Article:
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A conducting plastic has been used to create a new memory technology with the potential to store a megabit of data in a millimeter-square device - 10 times denser than current magnetic memories. The device should also be cheap and fast, but cannot be rewritten, so would only be suitable for permanent storage.

Imagine a scenario where the memory stored in your digital camera or personal digital assistant is partially based one of the most flexible materials made by man: plastic.

Scientists at HP Labs and Princeton University are excited a new memory technology that could store more data and cost less than traditional silicon-based chips for mobile devices such as handheld computers, cell phones and MP3 players.

But this chip is different than silicon technologies such as the popular flash memory, the researchers said, because it's partially made of plastic in addition to a foil substrate and some silicon. And while flash memory can be rewritten, the new technology can be written to only once. But it can be read several times and retains data without power because it won't require a laser or motor to read or write.

HP scientist Warren Jackson said simplifying the production of such memory chips is a key factor because it has the potential to lower the cost of memory use on a per megabyte basis for customers. However, this technology could potentially store more data than flash, and perhaps even become fast enough to store video, he said.

"This has the ability to work for a slightly different market than flash because we would now have the ability to not be able to write it a bunch of applications, but just read it so it becomes a permanent record.," Jackson told

Moreover, this could be favorable to companies concerned about compliance regulations such as HIPAA and Sarbanes-Oxley, ensuring that the integrity of data on documents is preserved over long periods of time, the scientists said.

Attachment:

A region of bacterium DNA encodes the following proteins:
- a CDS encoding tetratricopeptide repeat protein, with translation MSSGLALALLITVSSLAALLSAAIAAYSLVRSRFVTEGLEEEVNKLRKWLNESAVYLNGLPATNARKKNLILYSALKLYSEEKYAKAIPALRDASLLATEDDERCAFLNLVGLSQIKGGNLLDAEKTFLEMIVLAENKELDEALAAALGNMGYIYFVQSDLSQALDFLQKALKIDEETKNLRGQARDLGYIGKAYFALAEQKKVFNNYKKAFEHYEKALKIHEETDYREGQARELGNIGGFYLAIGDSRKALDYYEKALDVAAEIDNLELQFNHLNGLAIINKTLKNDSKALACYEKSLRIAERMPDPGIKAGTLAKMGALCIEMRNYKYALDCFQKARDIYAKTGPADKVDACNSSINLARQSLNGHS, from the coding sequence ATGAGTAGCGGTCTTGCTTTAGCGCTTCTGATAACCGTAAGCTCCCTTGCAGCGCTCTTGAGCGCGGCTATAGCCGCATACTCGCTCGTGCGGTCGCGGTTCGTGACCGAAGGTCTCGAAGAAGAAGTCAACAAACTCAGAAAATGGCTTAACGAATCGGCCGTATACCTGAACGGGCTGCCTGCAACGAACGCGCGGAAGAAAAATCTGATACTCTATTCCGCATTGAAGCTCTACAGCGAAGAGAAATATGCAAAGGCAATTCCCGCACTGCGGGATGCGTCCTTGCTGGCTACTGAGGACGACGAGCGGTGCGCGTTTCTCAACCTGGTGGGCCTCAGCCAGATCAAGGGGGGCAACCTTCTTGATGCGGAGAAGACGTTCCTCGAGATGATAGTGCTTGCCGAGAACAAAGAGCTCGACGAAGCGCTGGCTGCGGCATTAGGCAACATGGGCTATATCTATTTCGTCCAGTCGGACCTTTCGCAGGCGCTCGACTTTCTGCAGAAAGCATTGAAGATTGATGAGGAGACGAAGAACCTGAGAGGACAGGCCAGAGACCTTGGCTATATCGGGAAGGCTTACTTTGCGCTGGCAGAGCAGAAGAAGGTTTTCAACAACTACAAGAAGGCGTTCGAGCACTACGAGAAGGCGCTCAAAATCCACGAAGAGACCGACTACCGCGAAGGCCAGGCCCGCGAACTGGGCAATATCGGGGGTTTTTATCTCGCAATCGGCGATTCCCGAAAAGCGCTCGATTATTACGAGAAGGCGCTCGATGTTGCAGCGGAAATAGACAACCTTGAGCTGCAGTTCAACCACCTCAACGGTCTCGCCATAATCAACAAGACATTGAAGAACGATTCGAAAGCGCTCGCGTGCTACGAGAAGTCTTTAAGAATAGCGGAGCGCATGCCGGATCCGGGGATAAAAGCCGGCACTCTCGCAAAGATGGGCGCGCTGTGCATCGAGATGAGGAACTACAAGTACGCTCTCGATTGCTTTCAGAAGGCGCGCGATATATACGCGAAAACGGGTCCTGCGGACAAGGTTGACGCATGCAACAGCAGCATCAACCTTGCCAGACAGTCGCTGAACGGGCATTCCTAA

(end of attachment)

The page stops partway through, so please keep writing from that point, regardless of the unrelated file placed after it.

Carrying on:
According to research analysts, finding alternative sources of memory has become a popular research issue because flash memory is expected to reach serious limitations as the dimension demands on devices increasingly get smaller to host a variety of form factors. Smaller memory space means the transistors leak more electricity and suck up more power.

But Gartner research analyst Richard Gordon said engineering obstacles facing memory technologies stretch back 30-plus years and noted that just last week Intel announced a new transistor to take care of the leakage problem.

"Flash technology is currently at a process node of the .11 micron level," Gordon said "There is a roadmap to accommodate it for the next 10 years so it still has a long time to go before it runs out of steam. I don't see that changing unless there is a technology in terms of cost-per-bit and performance that blows flash out of the water."

While unique the concept of plastic or polymer-based memory is not entirely alien. Rival chipmakers are also looking into polymer-based memory. Intel has a program to develop Ferro-electric polymer memory. AMD recently bought Coatue, one of several companies working on polymer memory, including Thin Film Electronics. Intel has a stake in this Swedish company.

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